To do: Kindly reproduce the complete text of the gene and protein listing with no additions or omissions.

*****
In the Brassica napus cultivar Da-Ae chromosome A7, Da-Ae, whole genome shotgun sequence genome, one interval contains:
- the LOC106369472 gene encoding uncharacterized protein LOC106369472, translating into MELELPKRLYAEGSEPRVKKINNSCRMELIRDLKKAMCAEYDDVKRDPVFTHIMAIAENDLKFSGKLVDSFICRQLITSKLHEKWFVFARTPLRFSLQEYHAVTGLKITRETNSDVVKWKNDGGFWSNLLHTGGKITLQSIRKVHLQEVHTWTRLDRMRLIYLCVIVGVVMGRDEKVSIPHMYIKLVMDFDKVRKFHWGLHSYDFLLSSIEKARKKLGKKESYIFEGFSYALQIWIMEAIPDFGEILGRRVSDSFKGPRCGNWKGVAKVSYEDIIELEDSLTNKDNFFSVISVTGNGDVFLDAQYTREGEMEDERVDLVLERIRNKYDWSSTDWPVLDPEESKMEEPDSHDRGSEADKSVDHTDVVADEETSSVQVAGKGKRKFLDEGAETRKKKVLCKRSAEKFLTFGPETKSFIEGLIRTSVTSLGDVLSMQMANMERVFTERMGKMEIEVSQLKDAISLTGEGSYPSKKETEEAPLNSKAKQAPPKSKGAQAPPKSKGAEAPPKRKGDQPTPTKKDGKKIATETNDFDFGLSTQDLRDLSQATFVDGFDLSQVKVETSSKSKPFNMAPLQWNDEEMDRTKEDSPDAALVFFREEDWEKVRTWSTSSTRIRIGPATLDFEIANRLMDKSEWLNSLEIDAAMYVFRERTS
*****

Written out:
In the Brassica napus cultivar Da-Ae chromosome A7, Da-Ae, whole genome shotgun sequence genome, one interval contains:
- the LOC106369472 gene encoding uncharacterized protein LOC106369472, translating into MELELPKRLYAEGSEPRVKKINNSCRMELIRDLKKAMCAEYDDVKRDPVFTHIMAIAENDLKFSGKLVDSFICRQLITSKLHEKWFVFARTPLRFSLQEYHAVTGLKITRETNSDVVKWKNDGGFWSNLLHTGGKITLQSIRKVHLQEVHTWTRLDRMRLIYLCVIVGVVMGRDEKVSIPHMYIKLVMDFDKVRKFHWGLHSYDFLLSSIEKARKKLGKKESYIFEGFSYALQIWIMEAIPDFGEILGRRVSDSFKGPRCGNWKGVAKVSYEDIIELEDSLTNKDNFFSVISVTGNGDVFLDAQYTREGEMEDERVDLVLERIRNKYDWSSTDWPVLDPEESKMEEPDSHDRGSEADKSVDHTDVVADEETSSVQVAGKGKRKFLDEGAETRKKKVLCKRSAEKFLTFGPETKSFIEGLIRTSVTSLGDVLSMQMANMERVFTERMGKMEIEVSQLKDAISLTGEGSYPSKKETEEAPLNSKAKQAPPKSKGAQAPPKSKGAEAPPKRKGDQPTPTKKDGKKIATETNDFDFGLSTQDLRDLSQATFVDGFDLSQVKVETSSKSKPFNMAPLQWNDEEMDRTKEDSPDAALVFFREEDWEKVRTWSTSSTRIRIGPATLDFEIANRLMDKSEWLNSLEIDAAMYVFRERTS